The small Channel Island of Sark, under the Crown but not part of the United Kingdom, seems in many ways to be a sort of idyllic traditionalist paradise: no cars are allowed on the island, and the population of 600 "are a self-sufficient, close-knit little community" who "just like to get on with life away from the public eye," according to Seneschal Lt Col Reginald Guille. Since the time of Queen Elizabeth I, the island has been governed primarily by the descendants of the original landlords, in Europe's last surviving feudal system. But the endless march of "democracy" can never leave well enough alone: after years of pressure from the European Union, the UK Privy Council confirmed Sark's plans to abolish the 450-year-old system in favor of a fully elected government. Eight years ago I wrote an article entitled "Why Monarchists Should Oppose the Euro," and nothing in this sorry episode makes me change my mind.
What is notably missing from all the coverage is any evidence whatsoever that the traditional arrangements were truly unsatisfactory to the people living on the island, or that Sark had been poorly governed. What Sark has agreed to is "democracy" for the sake of "democracy," "progress" for the sake of "progress," and no other reason. It is even admitted that "the system of government has proven for our small community to be a very successful way to manage our own affairs." Only recently the islanders affirmed that no change was wanted. But relentless foreign pressure has at last triumphed over local inertia, and now it is time to "move on." For "successful" management of community affairs doesn't matter; the EU "Human Rights" agenda must be enacted across the continent, and not even a tiny island normally unnoticed is exempt. So Sark will join the Brave New World of Democracy, probably eventually losing much of what made it unique and appealing, as traditions are eradicated and subsidiarity destroyed by Europe's new tyrants, far more power-hungry than any king of old. Life will continue on Sark, but something intangible and priceless will have been lost: a sense that no matter what insanity gripped the wider world, this tiny little island had preserved a link to medieval Europe's ancient feudal order, to a time when Europeans accepted that social hierarchies are natural, inevitable, and beneficial, and worshipped something other than Democracy and Equality.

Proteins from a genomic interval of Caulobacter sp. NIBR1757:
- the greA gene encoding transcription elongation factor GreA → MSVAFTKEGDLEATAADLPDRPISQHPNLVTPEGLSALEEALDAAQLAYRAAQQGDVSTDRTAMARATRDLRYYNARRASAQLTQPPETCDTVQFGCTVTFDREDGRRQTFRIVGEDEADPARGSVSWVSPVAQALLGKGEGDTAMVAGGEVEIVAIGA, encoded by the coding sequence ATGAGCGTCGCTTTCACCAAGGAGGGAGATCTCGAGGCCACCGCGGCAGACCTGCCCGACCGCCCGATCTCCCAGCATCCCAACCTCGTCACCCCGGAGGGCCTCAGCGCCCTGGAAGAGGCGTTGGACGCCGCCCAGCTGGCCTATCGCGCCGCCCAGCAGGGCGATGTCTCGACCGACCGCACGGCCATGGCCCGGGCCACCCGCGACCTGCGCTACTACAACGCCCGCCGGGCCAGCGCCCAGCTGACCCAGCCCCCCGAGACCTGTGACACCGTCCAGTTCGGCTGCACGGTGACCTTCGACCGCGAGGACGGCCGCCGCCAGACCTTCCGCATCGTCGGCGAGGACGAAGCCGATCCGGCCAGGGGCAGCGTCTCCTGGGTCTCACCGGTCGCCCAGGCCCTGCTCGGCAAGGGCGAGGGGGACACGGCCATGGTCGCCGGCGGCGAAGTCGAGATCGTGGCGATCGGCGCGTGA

Tuesday, April 15, 2008
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